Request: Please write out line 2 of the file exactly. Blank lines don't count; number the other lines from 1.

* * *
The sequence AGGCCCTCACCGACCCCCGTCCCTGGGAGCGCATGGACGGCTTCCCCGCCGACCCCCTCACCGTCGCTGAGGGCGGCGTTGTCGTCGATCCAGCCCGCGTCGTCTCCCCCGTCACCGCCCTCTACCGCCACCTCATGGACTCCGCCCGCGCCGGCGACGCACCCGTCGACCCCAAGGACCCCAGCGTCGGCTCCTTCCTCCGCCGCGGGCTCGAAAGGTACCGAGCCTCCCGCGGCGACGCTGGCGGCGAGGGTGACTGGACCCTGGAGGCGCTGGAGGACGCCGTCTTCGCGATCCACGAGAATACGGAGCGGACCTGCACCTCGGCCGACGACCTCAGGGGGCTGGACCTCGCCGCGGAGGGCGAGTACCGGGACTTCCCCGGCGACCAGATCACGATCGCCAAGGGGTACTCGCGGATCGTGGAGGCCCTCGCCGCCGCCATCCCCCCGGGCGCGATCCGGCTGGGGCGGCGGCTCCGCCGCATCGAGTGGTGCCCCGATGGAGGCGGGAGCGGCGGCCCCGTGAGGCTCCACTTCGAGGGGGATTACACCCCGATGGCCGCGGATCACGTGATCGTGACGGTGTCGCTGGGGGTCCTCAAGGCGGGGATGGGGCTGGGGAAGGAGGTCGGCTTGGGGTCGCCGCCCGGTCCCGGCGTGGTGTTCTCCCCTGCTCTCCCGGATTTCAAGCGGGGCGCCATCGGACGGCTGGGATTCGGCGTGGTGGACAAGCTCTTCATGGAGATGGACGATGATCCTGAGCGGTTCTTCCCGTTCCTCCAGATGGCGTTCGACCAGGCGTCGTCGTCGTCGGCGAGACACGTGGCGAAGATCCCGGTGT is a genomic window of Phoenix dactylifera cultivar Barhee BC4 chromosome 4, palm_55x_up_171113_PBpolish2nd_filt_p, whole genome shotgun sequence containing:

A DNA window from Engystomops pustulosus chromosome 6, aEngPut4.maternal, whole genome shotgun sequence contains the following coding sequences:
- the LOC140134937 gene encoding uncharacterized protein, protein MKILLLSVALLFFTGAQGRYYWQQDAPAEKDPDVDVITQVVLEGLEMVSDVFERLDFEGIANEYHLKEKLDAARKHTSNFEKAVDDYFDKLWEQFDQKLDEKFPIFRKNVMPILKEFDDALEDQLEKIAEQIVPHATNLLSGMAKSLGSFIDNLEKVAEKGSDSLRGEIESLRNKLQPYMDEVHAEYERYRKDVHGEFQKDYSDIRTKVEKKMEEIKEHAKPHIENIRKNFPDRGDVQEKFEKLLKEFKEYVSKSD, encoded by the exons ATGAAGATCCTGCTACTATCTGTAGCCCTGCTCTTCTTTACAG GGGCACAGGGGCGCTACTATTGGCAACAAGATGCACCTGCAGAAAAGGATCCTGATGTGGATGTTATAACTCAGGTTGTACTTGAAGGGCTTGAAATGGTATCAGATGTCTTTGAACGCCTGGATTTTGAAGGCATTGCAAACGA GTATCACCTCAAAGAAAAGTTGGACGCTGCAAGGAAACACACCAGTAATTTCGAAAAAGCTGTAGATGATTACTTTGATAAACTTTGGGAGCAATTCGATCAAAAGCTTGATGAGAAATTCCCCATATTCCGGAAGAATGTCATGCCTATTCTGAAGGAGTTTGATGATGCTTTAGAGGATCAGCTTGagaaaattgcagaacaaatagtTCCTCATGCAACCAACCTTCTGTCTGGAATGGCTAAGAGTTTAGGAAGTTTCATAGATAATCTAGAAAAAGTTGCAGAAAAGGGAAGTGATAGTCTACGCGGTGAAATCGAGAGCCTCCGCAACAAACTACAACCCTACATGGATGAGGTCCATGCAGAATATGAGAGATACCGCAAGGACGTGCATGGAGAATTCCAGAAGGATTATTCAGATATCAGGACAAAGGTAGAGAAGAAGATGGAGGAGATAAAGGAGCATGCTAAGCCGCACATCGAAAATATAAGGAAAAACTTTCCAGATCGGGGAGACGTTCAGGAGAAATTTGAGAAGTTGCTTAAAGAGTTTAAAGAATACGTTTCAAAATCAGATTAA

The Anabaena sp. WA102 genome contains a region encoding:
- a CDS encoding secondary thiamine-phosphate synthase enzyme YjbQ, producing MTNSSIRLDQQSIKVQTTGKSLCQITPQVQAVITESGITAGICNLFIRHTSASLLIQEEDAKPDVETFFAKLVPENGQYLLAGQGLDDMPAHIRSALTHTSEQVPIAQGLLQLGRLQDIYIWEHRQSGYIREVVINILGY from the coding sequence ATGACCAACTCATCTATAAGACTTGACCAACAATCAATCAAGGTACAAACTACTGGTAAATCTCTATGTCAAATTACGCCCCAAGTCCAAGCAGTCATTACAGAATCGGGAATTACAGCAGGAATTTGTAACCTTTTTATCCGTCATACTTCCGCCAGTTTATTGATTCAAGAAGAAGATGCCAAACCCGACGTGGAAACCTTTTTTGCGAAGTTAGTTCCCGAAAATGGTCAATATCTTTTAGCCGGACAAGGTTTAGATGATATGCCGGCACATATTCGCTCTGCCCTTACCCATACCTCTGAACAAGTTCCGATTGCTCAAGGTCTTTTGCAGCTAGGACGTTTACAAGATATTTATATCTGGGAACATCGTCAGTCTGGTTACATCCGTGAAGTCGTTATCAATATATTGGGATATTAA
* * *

A DNA window from Engystomops pustulosus chromosome 6, aEngPut4.maternal, whole genome shotgun sequence contains the following coding sequences: